The author of this highly rated article is Paul du Toit, CSP.
Paul is a Certified Speaking Professional awarded in 2008 by the Global Speaker Federation in New York, one of only 6 CSP’s in Africa. He is MD of the Congruence Group which focuses on developing human capital.
If you want more valuable advice from this expert, click here.

Two issues currently in the spotlight and seemingly disconnected have caught my attention in the past fortnight. They involve a suicide over an ID document and new luxury vehicles for “fat cats”.
The first is why a citizen of this country, Skhumbuzo Mhlongo is driven to suicide by the uncaring, inept attitude of a civil servant, in response to his never-ending application for an ID document. I’m very surprised that more people have not been driven to similar lengths. The reality is – without an ID a person is literally stuffed.
As citizens of this country, logic would deduce that civil servants (employees of the country’s citizens) are the very last people who should be disrespectful of their employers (you and I) who pay their salaries and benefits.
When people seek employment in the civil service – which includes government, the police and the military they are exercising their democratic right by making a choice to serve the people of the country. Whereas I agree that they should be adequately compensated for their service, I believe that the risk should be commensurate with the reward. In other words, taxpayer-funded employment should never equal top dollar, nor does it permit a passport to arrogance. It certainly does not release one from the obligation to serve. You should get your kudos when you’ve actually accomplished something – as happens in business. However, bitter experience has shown us that power and rapid self-enrichment by whatever means seem to be, for many, the chief motivator. How can it be possible that these attitudes still prevail 15 years after democracy?
Ironically, our country has literally hundreds of excellent, well qualified providers out there who are well positioned to address the inexplicable entrenched lack of delivery and service in our country (now being blamed on the pre-election regime) – but up until now such independent providers have come to realize, a long time ago, that unless you are appropriately connected, tendering for government business is a complete waste of time. Everyone knows it, but few will say anything. Well, I’ve just said it now.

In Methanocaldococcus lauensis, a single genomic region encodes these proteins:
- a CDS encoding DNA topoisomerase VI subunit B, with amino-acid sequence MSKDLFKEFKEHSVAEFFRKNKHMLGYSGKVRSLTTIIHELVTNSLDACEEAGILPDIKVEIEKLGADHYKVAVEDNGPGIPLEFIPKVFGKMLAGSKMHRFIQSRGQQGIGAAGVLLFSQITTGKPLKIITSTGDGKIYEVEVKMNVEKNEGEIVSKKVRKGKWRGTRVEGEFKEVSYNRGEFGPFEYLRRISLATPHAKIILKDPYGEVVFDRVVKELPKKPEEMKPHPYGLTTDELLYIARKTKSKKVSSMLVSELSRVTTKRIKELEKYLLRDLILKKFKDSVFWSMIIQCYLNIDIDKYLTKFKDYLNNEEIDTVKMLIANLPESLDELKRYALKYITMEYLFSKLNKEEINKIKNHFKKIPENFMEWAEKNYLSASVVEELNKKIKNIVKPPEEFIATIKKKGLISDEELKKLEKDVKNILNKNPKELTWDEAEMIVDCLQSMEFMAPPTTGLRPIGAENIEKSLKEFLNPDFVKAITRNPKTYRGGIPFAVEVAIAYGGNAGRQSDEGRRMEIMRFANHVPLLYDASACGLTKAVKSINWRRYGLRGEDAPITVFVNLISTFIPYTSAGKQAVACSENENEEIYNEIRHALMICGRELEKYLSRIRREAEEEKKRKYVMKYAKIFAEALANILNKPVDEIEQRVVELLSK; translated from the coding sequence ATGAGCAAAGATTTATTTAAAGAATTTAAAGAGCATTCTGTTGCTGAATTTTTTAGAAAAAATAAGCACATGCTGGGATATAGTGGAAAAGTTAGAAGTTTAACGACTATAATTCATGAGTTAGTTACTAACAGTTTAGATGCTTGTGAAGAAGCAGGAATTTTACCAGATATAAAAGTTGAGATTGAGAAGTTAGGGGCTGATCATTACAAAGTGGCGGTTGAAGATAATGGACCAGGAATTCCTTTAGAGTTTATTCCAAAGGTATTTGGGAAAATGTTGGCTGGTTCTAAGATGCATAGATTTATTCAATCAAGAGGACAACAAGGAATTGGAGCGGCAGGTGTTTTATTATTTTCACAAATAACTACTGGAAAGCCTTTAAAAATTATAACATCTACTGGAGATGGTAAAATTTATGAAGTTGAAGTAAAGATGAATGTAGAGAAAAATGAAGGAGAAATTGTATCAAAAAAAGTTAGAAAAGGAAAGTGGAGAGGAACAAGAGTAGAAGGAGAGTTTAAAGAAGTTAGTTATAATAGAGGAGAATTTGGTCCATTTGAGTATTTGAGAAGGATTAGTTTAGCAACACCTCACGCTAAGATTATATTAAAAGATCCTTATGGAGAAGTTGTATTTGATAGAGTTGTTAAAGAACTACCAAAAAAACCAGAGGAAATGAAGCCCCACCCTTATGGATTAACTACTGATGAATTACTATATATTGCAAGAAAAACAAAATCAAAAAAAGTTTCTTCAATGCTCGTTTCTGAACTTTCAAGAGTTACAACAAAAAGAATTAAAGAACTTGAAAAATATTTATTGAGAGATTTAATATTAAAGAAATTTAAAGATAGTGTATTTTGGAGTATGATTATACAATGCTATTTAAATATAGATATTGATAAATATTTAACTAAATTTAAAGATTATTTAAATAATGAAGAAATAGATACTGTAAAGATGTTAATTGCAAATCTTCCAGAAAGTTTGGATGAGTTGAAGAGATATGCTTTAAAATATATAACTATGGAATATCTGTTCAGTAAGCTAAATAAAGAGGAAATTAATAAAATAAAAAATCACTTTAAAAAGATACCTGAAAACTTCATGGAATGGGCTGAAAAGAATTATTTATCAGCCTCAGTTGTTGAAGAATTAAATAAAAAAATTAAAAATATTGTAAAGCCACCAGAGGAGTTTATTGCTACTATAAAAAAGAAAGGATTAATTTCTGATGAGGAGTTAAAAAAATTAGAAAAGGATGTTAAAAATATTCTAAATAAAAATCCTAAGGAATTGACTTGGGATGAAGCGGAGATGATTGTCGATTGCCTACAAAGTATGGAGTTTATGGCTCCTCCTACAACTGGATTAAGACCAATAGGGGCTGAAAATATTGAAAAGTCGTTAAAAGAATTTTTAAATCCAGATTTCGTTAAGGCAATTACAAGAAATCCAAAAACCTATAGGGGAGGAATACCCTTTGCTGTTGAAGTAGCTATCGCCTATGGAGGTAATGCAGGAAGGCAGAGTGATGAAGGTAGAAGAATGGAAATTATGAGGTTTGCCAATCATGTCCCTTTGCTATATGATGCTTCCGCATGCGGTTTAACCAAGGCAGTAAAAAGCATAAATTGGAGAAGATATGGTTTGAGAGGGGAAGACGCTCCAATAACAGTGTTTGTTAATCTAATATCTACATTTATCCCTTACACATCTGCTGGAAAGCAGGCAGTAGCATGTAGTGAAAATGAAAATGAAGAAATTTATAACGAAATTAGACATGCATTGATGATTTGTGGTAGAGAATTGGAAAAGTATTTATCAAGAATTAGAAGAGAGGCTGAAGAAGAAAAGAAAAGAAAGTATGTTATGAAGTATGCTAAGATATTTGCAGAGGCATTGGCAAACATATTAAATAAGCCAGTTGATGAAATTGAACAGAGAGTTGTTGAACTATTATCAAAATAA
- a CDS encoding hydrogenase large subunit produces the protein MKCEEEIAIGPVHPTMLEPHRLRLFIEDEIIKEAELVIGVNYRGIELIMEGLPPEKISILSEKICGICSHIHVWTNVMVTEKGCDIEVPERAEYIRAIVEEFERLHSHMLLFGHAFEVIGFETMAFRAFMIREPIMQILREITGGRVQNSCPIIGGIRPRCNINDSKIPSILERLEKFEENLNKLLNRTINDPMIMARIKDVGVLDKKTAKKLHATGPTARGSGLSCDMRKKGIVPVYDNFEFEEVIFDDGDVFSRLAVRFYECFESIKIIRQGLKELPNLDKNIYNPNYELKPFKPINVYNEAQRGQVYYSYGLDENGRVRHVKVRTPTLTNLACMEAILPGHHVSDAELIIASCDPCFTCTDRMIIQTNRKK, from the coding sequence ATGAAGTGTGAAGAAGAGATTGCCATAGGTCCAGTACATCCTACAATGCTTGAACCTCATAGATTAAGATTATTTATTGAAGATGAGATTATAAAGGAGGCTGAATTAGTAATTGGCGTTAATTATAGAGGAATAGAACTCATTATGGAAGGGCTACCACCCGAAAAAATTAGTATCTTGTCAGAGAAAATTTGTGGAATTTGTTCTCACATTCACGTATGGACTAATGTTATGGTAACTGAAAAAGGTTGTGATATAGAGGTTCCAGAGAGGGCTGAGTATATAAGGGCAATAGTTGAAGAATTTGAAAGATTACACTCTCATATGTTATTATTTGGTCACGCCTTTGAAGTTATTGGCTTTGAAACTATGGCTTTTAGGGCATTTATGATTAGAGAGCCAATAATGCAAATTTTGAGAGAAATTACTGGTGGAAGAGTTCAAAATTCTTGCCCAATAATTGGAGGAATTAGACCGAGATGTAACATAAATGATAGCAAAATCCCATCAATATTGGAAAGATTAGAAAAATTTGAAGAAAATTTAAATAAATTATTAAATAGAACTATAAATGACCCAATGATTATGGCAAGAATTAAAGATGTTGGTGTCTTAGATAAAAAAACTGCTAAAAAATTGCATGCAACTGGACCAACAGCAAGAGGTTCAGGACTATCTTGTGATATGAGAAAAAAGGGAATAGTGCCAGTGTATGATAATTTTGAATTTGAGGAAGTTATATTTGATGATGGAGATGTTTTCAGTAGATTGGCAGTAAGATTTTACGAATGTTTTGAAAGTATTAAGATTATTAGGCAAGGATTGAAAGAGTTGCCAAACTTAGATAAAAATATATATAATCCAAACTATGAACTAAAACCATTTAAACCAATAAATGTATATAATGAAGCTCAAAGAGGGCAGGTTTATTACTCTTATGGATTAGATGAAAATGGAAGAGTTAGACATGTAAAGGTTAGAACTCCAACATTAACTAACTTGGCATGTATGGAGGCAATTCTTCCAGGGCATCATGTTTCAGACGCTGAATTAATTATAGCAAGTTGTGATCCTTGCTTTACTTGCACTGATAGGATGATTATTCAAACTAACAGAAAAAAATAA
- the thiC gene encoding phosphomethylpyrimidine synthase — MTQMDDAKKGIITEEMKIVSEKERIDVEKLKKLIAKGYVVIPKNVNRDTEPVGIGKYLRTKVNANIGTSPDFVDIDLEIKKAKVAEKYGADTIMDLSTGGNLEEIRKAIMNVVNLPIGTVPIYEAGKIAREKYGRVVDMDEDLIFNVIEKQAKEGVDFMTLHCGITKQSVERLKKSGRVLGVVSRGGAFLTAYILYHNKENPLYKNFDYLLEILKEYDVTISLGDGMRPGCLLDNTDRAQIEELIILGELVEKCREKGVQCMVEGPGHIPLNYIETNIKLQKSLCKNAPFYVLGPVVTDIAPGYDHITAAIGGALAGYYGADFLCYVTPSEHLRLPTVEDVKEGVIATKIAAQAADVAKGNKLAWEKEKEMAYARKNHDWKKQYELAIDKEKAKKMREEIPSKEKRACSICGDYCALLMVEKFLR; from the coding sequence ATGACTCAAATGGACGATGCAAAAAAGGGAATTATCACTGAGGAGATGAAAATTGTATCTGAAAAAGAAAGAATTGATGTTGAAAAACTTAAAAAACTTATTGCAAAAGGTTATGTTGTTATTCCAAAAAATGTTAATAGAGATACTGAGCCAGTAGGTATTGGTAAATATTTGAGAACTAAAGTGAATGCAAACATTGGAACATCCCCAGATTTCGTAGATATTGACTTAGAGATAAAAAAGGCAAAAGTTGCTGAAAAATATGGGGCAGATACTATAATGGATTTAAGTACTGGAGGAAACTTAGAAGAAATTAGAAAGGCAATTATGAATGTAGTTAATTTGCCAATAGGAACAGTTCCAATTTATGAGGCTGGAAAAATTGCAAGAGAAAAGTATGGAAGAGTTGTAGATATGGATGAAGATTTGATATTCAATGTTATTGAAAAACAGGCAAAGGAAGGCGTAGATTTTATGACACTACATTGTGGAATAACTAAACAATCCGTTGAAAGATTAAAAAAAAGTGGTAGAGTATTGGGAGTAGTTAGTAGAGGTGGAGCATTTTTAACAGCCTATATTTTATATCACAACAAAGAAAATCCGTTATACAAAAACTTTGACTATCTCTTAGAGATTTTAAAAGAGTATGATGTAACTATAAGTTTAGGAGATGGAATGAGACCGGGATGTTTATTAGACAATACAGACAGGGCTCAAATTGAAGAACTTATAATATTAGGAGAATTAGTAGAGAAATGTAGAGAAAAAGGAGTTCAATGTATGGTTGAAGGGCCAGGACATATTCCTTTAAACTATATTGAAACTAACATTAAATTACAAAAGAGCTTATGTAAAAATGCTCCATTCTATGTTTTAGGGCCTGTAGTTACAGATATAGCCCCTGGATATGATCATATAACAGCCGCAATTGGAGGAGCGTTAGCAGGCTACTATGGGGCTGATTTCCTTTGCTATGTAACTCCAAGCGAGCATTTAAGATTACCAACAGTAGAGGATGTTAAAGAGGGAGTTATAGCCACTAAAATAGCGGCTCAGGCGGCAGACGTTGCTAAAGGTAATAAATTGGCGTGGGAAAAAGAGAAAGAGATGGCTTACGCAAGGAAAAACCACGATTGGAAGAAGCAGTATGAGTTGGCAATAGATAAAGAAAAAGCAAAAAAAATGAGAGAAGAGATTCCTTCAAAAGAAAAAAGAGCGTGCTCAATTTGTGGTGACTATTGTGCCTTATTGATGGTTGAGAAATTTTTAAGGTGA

The second issue is excessive expenditure on new luxury cars by certain cabinet ministers (not all – Finance Minister Pravin Gordhan being a notable exception) in the heart of an economic recession. This is further proof of an attitude of “my backside occupies this seat therefore I’m instantly entitled” mentality. The message that it gives those whom they seek to uplift is completely incongruent.
As a businessman I fail to see how driving a 5 year old car car does anything to detract from my image (as long as I keep the thing clean!). I don’t feel less worthy or compromised in any way, nor do I feel the slightest need to make any kind of social statement. Nobody except me seems to care in the least what car I drive. I learned that when I turned 30. For some reason the Western Cape cabinet and its leader seem to share my view. It’s no problem for them to use existing pool cars. No doubt they will in time be replaced by sensibly priced vehicles when we’re out of the poo. Fair enough.
I did the sums…a 5 year lease on a R1,1 million vehicle equates to around R25,000 per month over 5 years. A bit over the top for a servant of the people, wouldn’t you say? And for a motor vehicle?! Or is this the minister’s contribution to keeping the ailing motor industry afloat?
There are 2 distinct messages in this article. On the one hand a citizen is driven to suicide because he is denied his basic rights. On the other hand the ministerial fat cats in charge feast away on the gravy train prior to delivering any meaningful change at all. These problems are highlighted in the press, but when the furore dies down nothing has really changed for the better – there is no accountability if you’re one of the chosen few and so the death of Skhumbuzo was for naught. That’s sad.
It is imperative that we hold our elected leaders accountable for their election promises. It is ridiculous to site lack of resources, as the system prevents the abundance of available resources in our country from being utilised to address the problems – such as the desperate state of service delivery.
My solution: You shouldn’t get a fancy car because your backside occupies a position of influence and power. You get the fancy car once you’ve sorted out the problems you were elected to address. It really isn’t that difficult. Take a look at the Western Cape – they seem to be doing a few things right these days. We have the resources and the talent to sort out these problems and it is easier than ever to find and utilise them using the internet. Time to get off the comfy pre-heated leather seats and get the job done. It really can’t be that difficult to find competent contractors who are prepared to be rewarded for the results they produce.
However, lets not be negative and unpatriotic now (says he disembarking from soap box). We resilient South Africans must look on the bright side of things. Summer is here, the FIFA World Cup beckons and our Zimbabwean guests (who arrived early) are showing us, in the nick of time, how to deliver great customer service in our restaurants. Now that’s worth three loud blasts of the vuvuzela!